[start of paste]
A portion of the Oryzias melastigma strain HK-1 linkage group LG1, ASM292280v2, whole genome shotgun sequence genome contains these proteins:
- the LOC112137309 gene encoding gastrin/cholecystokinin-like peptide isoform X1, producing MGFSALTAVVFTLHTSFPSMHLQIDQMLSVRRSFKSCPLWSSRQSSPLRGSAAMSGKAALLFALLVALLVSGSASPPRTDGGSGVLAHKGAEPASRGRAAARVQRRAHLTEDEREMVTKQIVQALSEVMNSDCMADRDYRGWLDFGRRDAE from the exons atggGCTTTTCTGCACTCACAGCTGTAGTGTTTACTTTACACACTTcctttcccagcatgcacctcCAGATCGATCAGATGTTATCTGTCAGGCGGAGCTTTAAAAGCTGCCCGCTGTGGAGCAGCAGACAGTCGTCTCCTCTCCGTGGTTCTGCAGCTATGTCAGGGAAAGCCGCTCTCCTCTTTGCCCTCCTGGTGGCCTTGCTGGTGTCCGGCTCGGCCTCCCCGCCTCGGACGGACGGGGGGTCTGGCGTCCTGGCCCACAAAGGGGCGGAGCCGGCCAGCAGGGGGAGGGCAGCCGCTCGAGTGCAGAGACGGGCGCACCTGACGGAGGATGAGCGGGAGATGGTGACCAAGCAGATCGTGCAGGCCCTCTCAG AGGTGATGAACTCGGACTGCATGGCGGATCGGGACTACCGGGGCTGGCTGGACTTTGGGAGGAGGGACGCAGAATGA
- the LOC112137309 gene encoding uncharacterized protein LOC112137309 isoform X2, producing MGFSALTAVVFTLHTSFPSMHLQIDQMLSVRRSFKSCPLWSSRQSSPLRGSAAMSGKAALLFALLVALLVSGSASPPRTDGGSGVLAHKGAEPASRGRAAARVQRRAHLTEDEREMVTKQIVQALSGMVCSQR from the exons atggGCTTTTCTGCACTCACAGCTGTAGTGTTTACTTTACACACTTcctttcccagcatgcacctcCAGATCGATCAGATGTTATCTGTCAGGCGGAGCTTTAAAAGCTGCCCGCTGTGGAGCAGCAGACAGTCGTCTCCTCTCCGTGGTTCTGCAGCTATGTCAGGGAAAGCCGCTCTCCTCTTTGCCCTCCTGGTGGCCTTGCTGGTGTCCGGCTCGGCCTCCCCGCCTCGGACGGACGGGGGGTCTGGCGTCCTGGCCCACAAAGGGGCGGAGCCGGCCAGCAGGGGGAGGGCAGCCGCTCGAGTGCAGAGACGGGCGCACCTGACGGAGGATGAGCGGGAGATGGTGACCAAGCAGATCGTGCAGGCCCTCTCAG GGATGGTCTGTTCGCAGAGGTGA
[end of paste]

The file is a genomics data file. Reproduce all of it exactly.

A portion of the Oryzias melastigma strain HK-1 linkage group LG1, ASM292280v2, whole genome shotgun sequence genome contains these proteins:
- the LOC112137309 gene encoding gastrin/cholecystokinin-like peptide isoform X1, producing MGFSALTAVVFTLHTSFPSMHLQIDQMLSVRRSFKSCPLWSSRQSSPLRGSAAMSGKAALLFALLVALLVSGSASPPRTDGGSGVLAHKGAEPASRGRAAARVQRRAHLTEDEREMVTKQIVQALSEVMNSDCMADRDYRGWLDFGRRDAE from the exons atggGCTTTTCTGCACTCACAGCTGTAGTGTTTACTTTACACACTTcctttcccagcatgcacctcCAGATCGATCAGATGTTATCTGTCAGGCGGAGCTTTAAAAGCTGCCCGCTGTGGAGCAGCAGACAGTCGTCTCCTCTCCGTGGTTCTGCAGCTATGTCAGGGAAAGCCGCTCTCCTCTTTGCCCTCCTGGTGGCCTTGCTGGTGTCCGGCTCGGCCTCCCCGCCTCGGACGGACGGGGGGTCTGGCGTCCTGGCCCACAAAGGGGCGGAGCCGGCCAGCAGGGGGAGGGCAGCCGCTCGAGTGCAGAGACGGGCGCACCTGACGGAGGATGAGCGGGAGATGGTGACCAAGCAGATCGTGCAGGCCCTCTCAG AGGTGATGAACTCGGACTGCATGGCGGATCGGGACTACCGGGGCTGGCTGGACTTTGGGAGGAGGGACGCAGAATGA
- the LOC112137309 gene encoding uncharacterized protein LOC112137309 isoform X2, producing MGFSALTAVVFTLHTSFPSMHLQIDQMLSVRRSFKSCPLWSSRQSSPLRGSAAMSGKAALLFALLVALLVSGSASPPRTDGGSGVLAHKGAEPASRGRAAARVQRRAHLTEDEREMVTKQIVQALSGMVCSQR from the exons atggGCTTTTCTGCACTCACAGCTGTAGTGTTTACTTTACACACTTcctttcccagcatgcacctcCAGATCGATCAGATGTTATCTGTCAGGCGGAGCTTTAAAAGCTGCCCGCTGTGGAGCAGCAGACAGTCGTCTCCTCTCCGTGGTTCTGCAGCTATGTCAGGGAAAGCCGCTCTCCTCTTTGCCCTCCTGGTGGCCTTGCTGGTGTCCGGCTCGGCCTCCCCGCCTCGGACGGACGGGGGGTCTGGCGTCCTGGCCCACAAAGGGGCGGAGCCGGCCAGCAGGGGGAGGGCAGCCGCTCGAGTGCAGAGACGGGCGCACCTGACGGAGGATGAGCGGGAGATGGTGACCAAGCAGATCGTGCAGGCCCTCTCAG GGATGGTCTGTTCGCAGAGGTGA